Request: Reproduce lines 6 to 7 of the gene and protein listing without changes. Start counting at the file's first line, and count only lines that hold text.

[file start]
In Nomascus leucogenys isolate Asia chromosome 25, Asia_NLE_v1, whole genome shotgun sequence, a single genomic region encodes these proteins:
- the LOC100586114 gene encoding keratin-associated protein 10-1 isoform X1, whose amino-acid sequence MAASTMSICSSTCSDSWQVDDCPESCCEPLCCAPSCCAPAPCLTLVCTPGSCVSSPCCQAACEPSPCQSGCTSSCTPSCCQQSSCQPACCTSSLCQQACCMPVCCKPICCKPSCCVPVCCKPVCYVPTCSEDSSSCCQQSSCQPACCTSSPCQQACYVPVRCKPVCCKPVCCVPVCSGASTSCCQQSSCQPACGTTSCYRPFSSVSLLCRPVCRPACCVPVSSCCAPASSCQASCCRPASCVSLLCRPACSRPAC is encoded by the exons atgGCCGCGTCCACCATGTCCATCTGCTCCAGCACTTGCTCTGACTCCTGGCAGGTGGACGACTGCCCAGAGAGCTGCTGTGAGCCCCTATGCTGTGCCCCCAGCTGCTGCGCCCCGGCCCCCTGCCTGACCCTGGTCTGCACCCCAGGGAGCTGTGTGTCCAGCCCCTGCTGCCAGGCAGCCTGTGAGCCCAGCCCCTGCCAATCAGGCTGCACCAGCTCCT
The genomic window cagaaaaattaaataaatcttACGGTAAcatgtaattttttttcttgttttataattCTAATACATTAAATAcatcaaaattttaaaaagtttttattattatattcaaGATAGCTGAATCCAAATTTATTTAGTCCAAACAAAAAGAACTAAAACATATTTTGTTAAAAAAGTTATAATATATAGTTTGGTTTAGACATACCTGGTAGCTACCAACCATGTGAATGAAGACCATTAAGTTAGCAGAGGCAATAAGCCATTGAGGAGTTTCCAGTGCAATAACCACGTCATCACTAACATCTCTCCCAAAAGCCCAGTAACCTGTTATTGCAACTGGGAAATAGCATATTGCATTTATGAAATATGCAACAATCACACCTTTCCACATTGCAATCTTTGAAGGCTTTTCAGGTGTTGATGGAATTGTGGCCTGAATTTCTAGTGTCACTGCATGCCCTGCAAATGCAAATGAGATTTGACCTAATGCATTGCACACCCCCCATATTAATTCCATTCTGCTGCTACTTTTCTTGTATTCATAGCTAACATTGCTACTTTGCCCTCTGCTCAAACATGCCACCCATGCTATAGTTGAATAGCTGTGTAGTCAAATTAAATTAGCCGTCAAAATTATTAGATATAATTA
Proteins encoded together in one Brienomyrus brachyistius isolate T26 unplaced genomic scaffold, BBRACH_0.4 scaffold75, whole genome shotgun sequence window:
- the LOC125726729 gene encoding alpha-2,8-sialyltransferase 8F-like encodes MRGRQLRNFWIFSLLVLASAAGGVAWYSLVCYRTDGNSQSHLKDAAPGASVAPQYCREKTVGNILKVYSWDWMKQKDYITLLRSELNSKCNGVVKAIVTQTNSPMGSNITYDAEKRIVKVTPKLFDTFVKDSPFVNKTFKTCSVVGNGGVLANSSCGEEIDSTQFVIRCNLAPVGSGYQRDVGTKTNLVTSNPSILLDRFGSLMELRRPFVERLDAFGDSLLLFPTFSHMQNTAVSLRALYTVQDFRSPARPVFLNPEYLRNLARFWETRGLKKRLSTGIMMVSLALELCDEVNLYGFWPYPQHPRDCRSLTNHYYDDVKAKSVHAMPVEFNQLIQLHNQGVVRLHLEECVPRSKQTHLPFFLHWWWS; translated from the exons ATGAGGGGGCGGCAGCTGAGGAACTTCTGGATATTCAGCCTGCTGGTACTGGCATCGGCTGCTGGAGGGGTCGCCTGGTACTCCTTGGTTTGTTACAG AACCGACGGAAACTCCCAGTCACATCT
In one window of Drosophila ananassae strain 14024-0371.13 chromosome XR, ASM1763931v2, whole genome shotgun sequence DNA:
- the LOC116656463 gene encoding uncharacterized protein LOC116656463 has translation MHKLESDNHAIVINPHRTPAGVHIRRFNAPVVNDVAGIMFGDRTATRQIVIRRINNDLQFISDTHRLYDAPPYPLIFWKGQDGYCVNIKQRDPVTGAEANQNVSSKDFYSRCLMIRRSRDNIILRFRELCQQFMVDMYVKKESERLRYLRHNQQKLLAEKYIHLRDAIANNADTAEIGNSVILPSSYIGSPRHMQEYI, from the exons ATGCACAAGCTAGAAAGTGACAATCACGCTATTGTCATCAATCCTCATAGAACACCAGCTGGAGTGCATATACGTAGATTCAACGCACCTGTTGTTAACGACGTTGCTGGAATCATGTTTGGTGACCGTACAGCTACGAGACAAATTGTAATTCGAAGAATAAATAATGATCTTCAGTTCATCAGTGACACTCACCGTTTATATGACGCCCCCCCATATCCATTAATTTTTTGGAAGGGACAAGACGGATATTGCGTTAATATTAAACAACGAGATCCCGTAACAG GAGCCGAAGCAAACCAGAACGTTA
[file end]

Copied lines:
In one window of Drosophila ananassae strain 14024-0371.13 chromosome XR, ASM1763931v2, whole genome shotgun sequence DNA:
- the LOC116656463 gene encoding uncharacterized protein LOC116656463 has translation MHKLESDNHAIVINPHRTPAGVHIRRFNAPVVNDVAGIMFGDRTATRQIVIRRINNDLQFISDTHRLYDAPPYPLIFWKGQDGYCVNIKQRDPVTGAEANQNVSSKDFYSRCLMIRRSRDNIILRFRELCQQFMVDMYVKKESERLRYLRHNQQKLLAEKYIHLRDAIANNADTAEIGNSVILPSSYIGSPRHMQEYI, from the exons ATGCACAAGCTAGAAAGTGACAATCACGCTATTGTCATCAATCCTCATAGAACACCAGCTGGAGTGCATATACGTAGATTCAACGCACCTGTTGTTAACGACGTTGCTGGAATCATGTTTGGTGACCGTACAGCTACGAGACAAATTGTAATTCGAAGAATAAATAATGATCTTCAGTTCATCAGTGACACTCACCGTTTATATGACGCCCCCCCATATCCATTAATTTTTTGGAAGGGACAAGACGGATATTGCGTTAATATTAAACAACGAGATCCCGTAACAG GAGCCGAAGCAAACCAGAACGTTA